Emerald Group Publishing Limited
Copyright © 2011, Emerald Group Publishing Limited
Article Type: Editorial From: Journal of Property Investment & Finance, Volume 29, Issue 6
The journal started life in the early 1980s as the Journal of Valuation so it is fitting that every now and then it should put out a special issue on valuation.
The journal was, as it is now, based in the UK and it was the first time that academic valuation papers had a home. Publishing valuation papers before the Journal of Valuation outside of the US was restricted to professional magazines and so it became the first choice outlet for both experienced and young academics trying to make their mark. Since then much has changed. We now live in a world of numerous academic outlets, across the world and the journal has changed title and direction many times through to its current focus on investment and finance and commercial real estate. We also live in a world of performance measurement and a number of places such as the UK and Australasia have research assessment exercises run by government, and some of those exercises rank the outputs based on journal rankings. Some of those rankings are bizarre but they influence the placement of articles and are therefore powerful indicators of quality. They influence promotion boards and therefore it is important that journals that want to progress up the rankings have rigorous refereeing regimes in place. Speaking from first hand experience, having sat on the last two UK Research Assessment Exercises, there was a clear relationship between the perceived or actual ranking of the journals and the quality of the articles as judged by the RAE scrutiny panel. There were however some astonishing outliers.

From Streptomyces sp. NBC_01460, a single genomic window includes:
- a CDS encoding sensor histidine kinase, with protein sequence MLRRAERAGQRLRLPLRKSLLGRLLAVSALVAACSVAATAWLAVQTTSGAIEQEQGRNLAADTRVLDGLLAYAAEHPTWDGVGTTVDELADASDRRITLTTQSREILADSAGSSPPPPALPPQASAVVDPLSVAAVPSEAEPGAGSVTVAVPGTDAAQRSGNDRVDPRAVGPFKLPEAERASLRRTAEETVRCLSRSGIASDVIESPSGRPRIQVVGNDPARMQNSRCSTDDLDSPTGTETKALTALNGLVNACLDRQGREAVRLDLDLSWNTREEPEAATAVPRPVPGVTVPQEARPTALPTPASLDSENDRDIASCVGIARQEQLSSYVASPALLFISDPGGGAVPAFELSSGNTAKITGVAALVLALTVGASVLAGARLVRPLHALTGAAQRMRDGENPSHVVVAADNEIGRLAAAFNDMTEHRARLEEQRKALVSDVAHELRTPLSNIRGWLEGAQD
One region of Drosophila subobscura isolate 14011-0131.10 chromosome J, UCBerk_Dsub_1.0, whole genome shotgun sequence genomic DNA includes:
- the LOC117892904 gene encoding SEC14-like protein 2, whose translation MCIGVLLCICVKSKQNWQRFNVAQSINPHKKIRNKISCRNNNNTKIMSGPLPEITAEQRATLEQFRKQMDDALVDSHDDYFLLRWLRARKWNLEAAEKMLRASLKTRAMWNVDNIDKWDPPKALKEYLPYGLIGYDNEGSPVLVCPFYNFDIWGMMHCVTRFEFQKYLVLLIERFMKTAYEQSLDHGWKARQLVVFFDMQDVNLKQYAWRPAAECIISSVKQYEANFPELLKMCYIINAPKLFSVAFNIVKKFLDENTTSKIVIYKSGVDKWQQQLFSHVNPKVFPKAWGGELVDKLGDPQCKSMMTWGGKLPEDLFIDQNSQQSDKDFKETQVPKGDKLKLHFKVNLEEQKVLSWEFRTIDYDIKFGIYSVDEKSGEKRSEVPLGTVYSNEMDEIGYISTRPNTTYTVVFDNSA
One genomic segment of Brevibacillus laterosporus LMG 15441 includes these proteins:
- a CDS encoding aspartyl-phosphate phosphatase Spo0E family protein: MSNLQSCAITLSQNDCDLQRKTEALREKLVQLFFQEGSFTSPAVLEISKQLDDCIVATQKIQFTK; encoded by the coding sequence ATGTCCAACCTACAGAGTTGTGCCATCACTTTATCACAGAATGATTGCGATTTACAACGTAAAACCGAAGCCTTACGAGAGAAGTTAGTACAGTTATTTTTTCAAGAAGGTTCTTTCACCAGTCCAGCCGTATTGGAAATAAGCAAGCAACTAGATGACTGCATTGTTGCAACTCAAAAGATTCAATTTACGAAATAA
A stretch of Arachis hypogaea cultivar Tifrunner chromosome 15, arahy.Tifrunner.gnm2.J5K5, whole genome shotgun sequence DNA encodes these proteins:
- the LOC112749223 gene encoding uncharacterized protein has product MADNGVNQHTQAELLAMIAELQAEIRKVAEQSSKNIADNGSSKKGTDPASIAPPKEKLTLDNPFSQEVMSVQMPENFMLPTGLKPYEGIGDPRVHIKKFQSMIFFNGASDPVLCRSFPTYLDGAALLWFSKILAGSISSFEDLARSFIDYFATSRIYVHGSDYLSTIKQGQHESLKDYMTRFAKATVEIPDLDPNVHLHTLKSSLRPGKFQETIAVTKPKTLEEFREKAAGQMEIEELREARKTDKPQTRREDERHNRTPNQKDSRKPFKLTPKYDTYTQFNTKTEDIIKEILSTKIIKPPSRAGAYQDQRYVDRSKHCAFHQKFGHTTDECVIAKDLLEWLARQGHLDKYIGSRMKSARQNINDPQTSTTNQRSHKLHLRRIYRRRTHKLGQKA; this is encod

The mix of papers in this issue also indicates the internationalisation of the journal. The first volume of the Journal of Valuation was virtually exclusively UK and dominated by the University of Reading, its first home. You can almost picture Andy Baum, the first editor, running up and down the corridor pleading with colleagues for papers to fill his new love child. The latest issue has no authors based in the UK and they come from as far away as Australasia, Asia and Europe. The papers are on a diverse range of issues which include leases, retail rents, airports and mixed use developments. It also includes one paper on one of the issues that seems to be exercising many minds in the real estate industry and that is sustainable buildings.
However, one issue that was strangely lacking from the accepted papers was whether valuation had a part to play in the financial crisis and its solution. I found this surprising given that Sir John Vickers, head of the Independent Commission on Banking in the UK suggested that:
The shock from the fall in property prices, even from their inflated levels of a few years ago, should not have caused havoc on anything like the scale experienced. Rather than suffering a “perfect storm”, we had severe weather that exposed a damagingly rickety structure (Vickers, 2011, p. 2).
However, in his interim report, although there are mentions of real estate they are all refer to how we got into the mess in the first place, they were not part of the solution. But more recently, the head of NAMA, Frank Daly, addressed the Chartered Surveyors in Ireland and suggested that valuation and valuers had avoided their responsibility by hiding behind the excuse that they had done as they were asked by providing market values, no more or no less: